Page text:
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“Sally and Mr. Quinlan found a woman’s body.”
“Who is she? Do you recognize her?” This from Hal Vorhees.
“No. She’s not from around here, I don’t think. I couldn’t find anything on her clothes either. You find anything, Mr. Quinlan?”
“No. The county sheriff is sending someone over soon. A medical examiner as well.”
“Good,” Doc Spiver said. “Look, she could have been killed by anything. Me, I’d say it was an accident, but who knows? I can’t run tests, and I haven’t the tools or equipment to do an autopsy. As I said, I vote for accident.”
“No,” Sally said. “No accident. Someone killed her. I heard her screaming.”
“Now, Sally,” Doc Spiver said, holding out his hand to her, that hand he’d been wiping, “you’re not thinking that the wind you heard was this poor woman screaming.”
“Yes, I am.”
“We never found anything,” Reverend Vorhees said. “We all looked a good two hours.”
“You just didn’t look in the right place,” Sally said.
“Would you like something to calm you?”
She stared at the old man who had been a doctor for many more years than her mother had been alive. She’d met him the previous day. He’d been kind, if a little vague. She knew he didn’t want her here, that she didn’t belong here, but as long as she was with Amabel, he would continue being kind. Come to think of it, all the folk she’d met had been kind, but she still felt they didn’t want her here. It was because she was a murdered man’s daughter—that had to be it. She wondered if they would turn her in now that she and James had found the woman’s body, the woman Sally had heard screaming.
“Something to calm me,” she repeated slowly, “something to calm me.” She laughed, a low, very ugly laugh that brought Quinlan’s head up.
“I’d better get you something,” Doc Spiver said, turned quickly, and ran into an end table. The beautiful Tiffany lamp crashed to the floor. It didn’t break.
He didn’t see it, James realized. The damned old man is going blind. He said easily, “No, Doc. Sally and I will be on our way now. The detective from the Portland police will tell the sheriff to come here. If you’d let them know we’ll be at Amabel’s house?”
“Yes, certainly,” Doc Spiver said, not looking at them. He was on his knees, touching the precious Tiffany lamp, feeling all the lead seams to make certain it wasn’t cracked.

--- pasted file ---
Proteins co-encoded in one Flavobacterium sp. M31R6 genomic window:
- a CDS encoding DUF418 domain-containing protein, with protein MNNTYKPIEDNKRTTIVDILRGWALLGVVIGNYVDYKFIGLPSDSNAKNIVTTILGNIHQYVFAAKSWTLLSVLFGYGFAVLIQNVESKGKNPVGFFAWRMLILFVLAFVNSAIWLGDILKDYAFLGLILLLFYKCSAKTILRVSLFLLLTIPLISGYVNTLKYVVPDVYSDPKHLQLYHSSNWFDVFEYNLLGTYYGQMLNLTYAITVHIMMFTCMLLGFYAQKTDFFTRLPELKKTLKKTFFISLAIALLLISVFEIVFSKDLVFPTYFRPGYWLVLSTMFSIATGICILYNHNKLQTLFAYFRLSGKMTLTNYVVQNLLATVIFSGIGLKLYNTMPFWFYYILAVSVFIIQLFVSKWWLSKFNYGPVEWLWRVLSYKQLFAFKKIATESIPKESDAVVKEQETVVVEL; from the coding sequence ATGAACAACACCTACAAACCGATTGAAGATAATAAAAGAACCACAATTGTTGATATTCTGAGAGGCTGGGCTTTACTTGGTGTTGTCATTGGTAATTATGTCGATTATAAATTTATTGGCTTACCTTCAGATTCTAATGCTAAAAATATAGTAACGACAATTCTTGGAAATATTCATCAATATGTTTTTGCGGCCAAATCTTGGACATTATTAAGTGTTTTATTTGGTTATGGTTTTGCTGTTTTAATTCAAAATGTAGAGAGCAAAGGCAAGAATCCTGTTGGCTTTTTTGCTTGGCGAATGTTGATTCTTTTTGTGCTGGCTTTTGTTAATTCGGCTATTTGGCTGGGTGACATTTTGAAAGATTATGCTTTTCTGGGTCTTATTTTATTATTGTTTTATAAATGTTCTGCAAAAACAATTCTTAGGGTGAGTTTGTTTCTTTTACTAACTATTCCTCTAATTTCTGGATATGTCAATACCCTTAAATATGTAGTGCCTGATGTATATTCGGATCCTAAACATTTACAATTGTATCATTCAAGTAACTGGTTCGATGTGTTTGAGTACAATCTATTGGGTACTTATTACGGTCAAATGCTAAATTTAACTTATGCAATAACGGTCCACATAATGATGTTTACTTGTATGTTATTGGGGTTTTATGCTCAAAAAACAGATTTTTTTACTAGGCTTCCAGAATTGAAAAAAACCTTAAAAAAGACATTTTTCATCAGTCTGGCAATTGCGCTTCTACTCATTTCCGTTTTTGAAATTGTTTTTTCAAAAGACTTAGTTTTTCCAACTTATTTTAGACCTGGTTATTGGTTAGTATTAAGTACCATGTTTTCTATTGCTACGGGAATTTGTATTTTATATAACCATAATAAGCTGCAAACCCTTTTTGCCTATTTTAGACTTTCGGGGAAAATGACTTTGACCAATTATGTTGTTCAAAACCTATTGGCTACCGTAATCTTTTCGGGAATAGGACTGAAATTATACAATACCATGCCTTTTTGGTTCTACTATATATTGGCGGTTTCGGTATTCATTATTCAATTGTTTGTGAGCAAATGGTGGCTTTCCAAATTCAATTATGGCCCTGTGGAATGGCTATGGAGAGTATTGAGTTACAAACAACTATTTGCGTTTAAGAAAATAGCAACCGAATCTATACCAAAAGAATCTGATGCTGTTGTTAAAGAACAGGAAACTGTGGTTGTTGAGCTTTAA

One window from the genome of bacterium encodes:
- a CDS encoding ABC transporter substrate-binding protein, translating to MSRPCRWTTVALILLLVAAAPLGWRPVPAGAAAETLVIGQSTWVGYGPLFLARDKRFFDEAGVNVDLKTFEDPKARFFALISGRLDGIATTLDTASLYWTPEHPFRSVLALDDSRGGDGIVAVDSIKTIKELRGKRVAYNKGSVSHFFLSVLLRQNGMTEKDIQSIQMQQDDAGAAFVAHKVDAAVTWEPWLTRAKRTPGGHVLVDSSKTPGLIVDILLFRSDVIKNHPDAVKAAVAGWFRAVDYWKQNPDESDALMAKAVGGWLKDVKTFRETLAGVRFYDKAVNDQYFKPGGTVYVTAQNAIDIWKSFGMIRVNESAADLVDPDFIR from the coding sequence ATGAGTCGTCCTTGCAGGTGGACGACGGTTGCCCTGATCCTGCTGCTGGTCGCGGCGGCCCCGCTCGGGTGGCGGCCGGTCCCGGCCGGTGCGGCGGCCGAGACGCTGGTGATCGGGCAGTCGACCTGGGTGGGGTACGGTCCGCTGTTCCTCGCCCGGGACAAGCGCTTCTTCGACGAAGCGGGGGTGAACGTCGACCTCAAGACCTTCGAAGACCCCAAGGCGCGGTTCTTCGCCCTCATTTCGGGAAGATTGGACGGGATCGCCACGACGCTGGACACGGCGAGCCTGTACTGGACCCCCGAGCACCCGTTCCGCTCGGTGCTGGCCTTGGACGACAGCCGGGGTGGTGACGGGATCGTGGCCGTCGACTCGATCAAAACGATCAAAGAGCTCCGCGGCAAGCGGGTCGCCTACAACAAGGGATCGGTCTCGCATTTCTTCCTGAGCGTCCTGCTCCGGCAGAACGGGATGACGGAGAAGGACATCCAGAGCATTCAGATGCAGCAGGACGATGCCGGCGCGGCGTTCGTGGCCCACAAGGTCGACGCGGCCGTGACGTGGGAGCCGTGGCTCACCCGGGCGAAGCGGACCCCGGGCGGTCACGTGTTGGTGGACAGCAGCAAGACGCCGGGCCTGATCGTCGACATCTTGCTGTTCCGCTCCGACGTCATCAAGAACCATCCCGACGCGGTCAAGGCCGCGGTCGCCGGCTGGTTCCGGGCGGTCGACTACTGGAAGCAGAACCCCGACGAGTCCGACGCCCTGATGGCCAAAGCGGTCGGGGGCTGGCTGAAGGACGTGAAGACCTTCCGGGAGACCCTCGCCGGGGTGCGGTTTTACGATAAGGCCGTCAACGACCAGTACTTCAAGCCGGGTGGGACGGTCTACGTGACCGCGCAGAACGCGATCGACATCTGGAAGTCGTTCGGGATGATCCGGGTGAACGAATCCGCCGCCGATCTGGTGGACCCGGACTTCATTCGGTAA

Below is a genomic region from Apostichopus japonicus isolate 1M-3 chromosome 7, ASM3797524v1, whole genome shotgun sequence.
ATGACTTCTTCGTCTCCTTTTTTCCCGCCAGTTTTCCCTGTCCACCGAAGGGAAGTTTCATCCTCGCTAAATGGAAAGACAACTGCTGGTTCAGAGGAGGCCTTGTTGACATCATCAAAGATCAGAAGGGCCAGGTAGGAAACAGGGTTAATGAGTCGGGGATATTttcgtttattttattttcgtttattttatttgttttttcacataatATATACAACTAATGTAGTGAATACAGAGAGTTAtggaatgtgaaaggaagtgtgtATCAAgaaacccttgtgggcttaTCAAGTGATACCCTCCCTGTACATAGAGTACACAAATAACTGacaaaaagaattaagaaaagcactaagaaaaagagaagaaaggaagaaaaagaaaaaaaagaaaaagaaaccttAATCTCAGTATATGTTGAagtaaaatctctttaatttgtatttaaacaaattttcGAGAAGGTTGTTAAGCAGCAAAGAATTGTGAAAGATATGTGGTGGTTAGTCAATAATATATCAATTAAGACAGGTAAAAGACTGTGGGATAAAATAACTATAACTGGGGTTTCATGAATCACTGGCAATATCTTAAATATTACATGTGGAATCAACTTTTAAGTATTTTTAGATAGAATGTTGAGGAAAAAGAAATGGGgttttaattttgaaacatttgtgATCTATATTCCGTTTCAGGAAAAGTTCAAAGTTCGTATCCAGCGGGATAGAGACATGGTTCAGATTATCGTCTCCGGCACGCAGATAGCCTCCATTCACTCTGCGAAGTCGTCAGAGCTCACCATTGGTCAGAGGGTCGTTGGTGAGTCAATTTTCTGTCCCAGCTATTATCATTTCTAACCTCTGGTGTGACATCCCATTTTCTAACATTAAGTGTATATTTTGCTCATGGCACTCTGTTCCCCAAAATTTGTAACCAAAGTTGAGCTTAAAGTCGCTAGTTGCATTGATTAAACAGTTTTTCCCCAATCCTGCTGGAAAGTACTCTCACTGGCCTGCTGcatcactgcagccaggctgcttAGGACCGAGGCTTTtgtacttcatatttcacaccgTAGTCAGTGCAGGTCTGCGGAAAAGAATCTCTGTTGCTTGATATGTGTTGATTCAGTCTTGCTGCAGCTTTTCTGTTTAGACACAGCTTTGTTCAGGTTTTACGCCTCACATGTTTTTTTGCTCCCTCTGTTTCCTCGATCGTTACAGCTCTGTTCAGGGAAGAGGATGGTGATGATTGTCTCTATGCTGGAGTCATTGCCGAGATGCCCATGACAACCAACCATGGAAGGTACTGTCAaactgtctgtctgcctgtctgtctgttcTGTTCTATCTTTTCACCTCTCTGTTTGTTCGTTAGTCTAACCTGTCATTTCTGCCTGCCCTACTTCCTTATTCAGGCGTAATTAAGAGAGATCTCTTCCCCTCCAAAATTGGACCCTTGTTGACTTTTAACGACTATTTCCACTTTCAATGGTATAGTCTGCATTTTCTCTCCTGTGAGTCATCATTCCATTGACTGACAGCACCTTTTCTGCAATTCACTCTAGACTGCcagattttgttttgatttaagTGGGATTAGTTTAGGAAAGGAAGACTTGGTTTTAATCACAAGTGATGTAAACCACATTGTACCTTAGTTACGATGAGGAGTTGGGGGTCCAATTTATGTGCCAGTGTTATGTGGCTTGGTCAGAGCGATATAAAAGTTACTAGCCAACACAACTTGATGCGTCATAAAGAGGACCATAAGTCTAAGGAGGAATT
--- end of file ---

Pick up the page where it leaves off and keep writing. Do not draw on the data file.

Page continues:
They left him still on the floor. All the other men were silent as death in the small living room with its rich wine-red Bokhara carpet.
“Amabel told me he was blinder than a bat,” Sally said as they stepped out into the bright afternoon sunlight. She stopped cold.
“I forgot. I can’t have the police knowing I’m here. They’ll call the police in Washington, they’ll send someone to get me, they’ll force me to go back to that place or they’ll kill me or they’ll—”
“No, they won’t. I already thought of that. Don’t worry. Your name is Susan Brandon. They’ll have no reason to question that. Just tell them your story and they’ll leave you be.”
“I have a black wig I wore here. I’ll put it on.”
“How can you know they’ll just want to hear my story? You don’t know what’s going on here any more than I do. Oh, I see. You don’t think they’ll believe I heard a woman screaming those two nights.”
He said patiently, “Even if they don’t believe you, it doesn’t make a whole lot of sense that they’d then have a murdered woman on their hands, does it? You heard a woman’s screams. Now she’s dead. I don’t think there’s a whole lot of other possible conclusions. Get a grip, Sally, and don’t fall apart on me now. You’re going to be Susan Brandon. All right?”
She nodded slowly, but he didn’t think he had ever seen such fear on a face in all his years.
He was glad she had a wig. No one could forget her face, and the good Lord knew it had been flashed on TV enough times recently.
DAVID MOUNTEBANK HAD hated his name ever since he’d looked it up in the dictionary and read it meant boastful and unscrupulous. Whenever he met a big man, a big man who looked smart, and he had to introduce himself, he held himself stiff and wary, waiting to see if the guy would make a crack. He braced himself accordingly as he introduced himself to the man before him now.